Uncle Sam offers significant tax benefits to real estate investors, including the depreciation write-off. When you buy an investment property that includes a building, you get to write off the depreciation of that building as a tax deduction.
Keep in mind that the IRS views your real estate investment efforts as a business so you also get to claim the “necessary and ordinary“ deductions that business owners take, including mortgage interest, insurance, and maintenance expenses. Remember to consult your tax advisor about specifics.
4) Check your credit score
Banks aren’t going to loan money to you for a property that’s not your primary residence as readily as they’ll loan it to you for your own home. That’s why your credit has to be spectacular. If you have problems on your credit report that are mistakes, get those resolved as quickly as possible.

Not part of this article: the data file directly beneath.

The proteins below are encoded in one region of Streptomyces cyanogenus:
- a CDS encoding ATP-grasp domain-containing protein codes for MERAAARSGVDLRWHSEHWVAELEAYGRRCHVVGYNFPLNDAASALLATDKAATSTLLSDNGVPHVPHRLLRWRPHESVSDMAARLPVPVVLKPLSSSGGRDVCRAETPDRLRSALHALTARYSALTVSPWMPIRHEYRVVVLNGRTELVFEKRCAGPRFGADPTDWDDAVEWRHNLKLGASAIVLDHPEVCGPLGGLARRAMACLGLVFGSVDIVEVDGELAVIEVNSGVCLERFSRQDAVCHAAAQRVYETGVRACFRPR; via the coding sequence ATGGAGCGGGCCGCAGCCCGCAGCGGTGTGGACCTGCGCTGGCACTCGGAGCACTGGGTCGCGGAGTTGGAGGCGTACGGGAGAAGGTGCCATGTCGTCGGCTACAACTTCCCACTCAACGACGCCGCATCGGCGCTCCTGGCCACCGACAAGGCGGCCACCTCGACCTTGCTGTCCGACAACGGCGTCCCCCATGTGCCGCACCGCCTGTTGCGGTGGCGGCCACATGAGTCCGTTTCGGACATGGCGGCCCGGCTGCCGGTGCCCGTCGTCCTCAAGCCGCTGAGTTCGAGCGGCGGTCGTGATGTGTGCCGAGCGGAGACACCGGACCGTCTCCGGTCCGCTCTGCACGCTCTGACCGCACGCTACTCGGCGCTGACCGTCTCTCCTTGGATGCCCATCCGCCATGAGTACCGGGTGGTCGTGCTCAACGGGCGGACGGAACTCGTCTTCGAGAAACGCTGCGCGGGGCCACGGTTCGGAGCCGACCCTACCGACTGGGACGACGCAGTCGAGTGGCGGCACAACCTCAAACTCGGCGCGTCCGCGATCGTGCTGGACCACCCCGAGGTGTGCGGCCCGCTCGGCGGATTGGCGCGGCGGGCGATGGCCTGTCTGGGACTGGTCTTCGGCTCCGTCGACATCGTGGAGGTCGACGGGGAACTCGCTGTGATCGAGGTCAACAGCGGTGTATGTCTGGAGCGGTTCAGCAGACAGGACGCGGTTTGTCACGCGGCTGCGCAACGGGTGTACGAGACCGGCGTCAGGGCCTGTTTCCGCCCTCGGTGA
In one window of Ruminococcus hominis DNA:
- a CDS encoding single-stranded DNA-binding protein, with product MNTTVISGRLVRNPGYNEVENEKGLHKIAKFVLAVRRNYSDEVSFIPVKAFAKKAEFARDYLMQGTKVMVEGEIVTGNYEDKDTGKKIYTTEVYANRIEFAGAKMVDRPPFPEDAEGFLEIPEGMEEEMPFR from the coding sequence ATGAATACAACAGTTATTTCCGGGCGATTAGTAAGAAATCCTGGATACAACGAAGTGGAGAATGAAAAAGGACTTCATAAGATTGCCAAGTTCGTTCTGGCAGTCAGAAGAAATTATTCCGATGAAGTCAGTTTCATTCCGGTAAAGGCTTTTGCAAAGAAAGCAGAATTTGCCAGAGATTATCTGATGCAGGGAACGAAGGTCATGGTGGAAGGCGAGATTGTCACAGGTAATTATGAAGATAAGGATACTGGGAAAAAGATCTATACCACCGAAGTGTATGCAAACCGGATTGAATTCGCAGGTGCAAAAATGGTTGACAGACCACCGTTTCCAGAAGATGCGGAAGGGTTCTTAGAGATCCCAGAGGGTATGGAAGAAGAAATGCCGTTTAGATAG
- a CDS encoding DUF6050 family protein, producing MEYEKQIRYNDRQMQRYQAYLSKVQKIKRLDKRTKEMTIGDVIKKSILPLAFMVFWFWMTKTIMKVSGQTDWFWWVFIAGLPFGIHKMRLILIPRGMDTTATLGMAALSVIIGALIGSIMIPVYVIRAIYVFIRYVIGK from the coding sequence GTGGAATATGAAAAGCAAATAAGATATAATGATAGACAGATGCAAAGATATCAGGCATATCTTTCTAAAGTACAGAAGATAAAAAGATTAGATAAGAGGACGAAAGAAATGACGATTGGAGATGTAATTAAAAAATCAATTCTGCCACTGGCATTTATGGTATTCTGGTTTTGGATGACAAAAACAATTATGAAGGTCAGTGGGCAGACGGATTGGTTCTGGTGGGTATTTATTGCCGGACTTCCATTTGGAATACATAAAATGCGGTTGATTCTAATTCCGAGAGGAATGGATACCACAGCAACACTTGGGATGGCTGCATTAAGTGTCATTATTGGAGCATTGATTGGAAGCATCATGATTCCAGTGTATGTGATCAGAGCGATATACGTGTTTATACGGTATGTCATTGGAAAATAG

5) The 1% rule
The 1% rule simply states that an income property must produce 1% of the price you pay for it every month. For example, if you’re looking at buying a property for $150,000, the monthly rental income should be 150,000 x 1% = $1,500.
Article courtesy of HuffingtonPost.com
Failing to Showcase your Home
When you are selling your house, you have to look at it objectively from the viewpoint of the house hunter. Make minor enhancements to the house, perhaps hiring a professional stager to arrange your furniture. Staging is about decorating your house for the buyers’ taste, not yours. Home staging is designed to increase the potential selling price and reduce the amount of time the house stays on the market.
Setting a High Listing Price
To price your home, your agent will suggest a figure that is comparable to what the homes in your neighborhood have sold for, unless you have upgraded features. It’s always better to price a home this way rather than start too high and have to reduce. Once you reduce, people may think something is wrong with the home.